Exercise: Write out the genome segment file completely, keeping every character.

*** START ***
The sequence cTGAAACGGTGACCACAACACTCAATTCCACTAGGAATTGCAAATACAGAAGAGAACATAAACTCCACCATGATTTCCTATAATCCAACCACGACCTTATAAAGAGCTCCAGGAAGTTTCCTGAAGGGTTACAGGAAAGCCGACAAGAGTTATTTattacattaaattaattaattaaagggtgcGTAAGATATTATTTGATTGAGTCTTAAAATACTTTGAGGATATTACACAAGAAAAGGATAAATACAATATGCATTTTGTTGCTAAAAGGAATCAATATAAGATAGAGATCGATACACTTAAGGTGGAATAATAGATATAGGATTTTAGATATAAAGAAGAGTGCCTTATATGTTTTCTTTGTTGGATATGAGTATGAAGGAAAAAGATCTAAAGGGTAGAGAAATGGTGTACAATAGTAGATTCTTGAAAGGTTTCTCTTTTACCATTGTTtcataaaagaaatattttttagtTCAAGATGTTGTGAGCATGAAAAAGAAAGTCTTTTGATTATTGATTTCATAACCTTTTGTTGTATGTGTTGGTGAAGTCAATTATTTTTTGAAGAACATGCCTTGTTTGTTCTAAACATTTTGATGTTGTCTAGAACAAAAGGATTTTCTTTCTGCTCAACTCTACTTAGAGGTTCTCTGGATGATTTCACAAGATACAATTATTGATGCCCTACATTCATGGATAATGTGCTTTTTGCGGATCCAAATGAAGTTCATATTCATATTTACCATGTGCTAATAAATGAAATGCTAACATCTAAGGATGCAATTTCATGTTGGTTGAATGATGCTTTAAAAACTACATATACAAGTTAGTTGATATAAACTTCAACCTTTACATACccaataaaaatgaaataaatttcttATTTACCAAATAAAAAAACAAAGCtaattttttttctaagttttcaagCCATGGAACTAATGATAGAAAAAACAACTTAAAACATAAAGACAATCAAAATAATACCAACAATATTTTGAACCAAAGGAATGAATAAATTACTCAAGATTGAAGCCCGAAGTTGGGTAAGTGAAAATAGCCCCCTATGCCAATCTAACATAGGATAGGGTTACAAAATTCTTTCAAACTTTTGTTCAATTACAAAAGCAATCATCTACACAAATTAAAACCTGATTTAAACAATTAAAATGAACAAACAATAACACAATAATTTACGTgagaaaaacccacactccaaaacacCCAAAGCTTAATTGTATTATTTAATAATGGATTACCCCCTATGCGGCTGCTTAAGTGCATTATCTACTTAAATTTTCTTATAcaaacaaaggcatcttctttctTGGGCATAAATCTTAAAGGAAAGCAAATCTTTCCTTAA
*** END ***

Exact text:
The sequence cTGAAACGGTGACCACAACACTCAATTCCACTAGGAATTGCAAATACAGAAGAGAACATAAACTCCACCATGATTTCCTATAATCCAACCACGACCTTATAAAGAGCTCCAGGAAGTTTCCTGAAGGGTTACAGGAAAGCCGACAAGAGTTATTTattacattaaattaattaattaaagggtgcGTAAGATATTATTTGATTGAGTCTTAAAATACTTTGAGGATATTACACAAGAAAAGGATAAATACAATATGCATTTTGTTGCTAAAAGGAATCAATATAAGATAGAGATCGATACACTTAAGGTGGAATAATAGATATAGGATTTTAGATATAAAGAAGAGTGCCTTATATGTTTTCTTTGTTGGATATGAGTATGAAGGAAAAAGATCTAAAGGGTAGAGAAATGGTGTACAATAGTAGATTCTTGAAAGGTTTCTCTTTTACCATTGTTtcataaaagaaatattttttagtTCAAGATGTTGTGAGCATGAAAAAGAAAGTCTTTTGATTATTGATTTCATAACCTTTTGTTGTATGTGTTGGTGAAGTCAATTATTTTTTGAAGAACATGCCTTGTTTGTTCTAAACATTTTGATGTTGTCTAGAACAAAAGGATTTTCTTTCTGCTCAACTCTACTTAGAGGTTCTCTGGATGATTTCACAAGATACAATTATTGATGCCCTACATTCATGGATAATGTGCTTTTTGCGGATCCAAATGAAGTTCATATTCATATTTACCATGTGCTAATAAATGAAATGCTAACATCTAAGGATGCAATTTCATGTTGGTTGAATGATGCTTTAAAAACTACATATACAAGTTAGTTGATATAAACTTCAACCTTTACATACccaataaaaatgaaataaatttcttATTTACCAAATAAAAAAACAAAGCtaattttttttctaagttttcaagCCATGGAACTAATGATAGAAAAAACAACTTAAAACATAAAGACAATCAAAATAATACCAACAATATTTTGAACCAAAGGAATGAATAAATTACTCAAGATTGAAGCCCGAAGTTGGGTAAGTGAAAATAGCCCCCTATGCCAATCTAACATAGGATAGGGTTACAAAATTCTTTCAAACTTTTGTTCAATTACAAAAGCAATCATCTACACAAATTAAAACCTGATTTAAACAATTAAAATGAACAAACAATAACACAATAATTTACGTgagaaaaacccacactccaaaacacCCAAAGCTTAATTGTATTATTTAATAATGGATTACCCCCTATGCGGCTGCTTAAGTGCATTATCTACTTAAATTTTCTTATAcaaacaaaggcatcttctttctTGGGCATAAATCTTAAAGGAAAGCAAATCTTTCCTTAA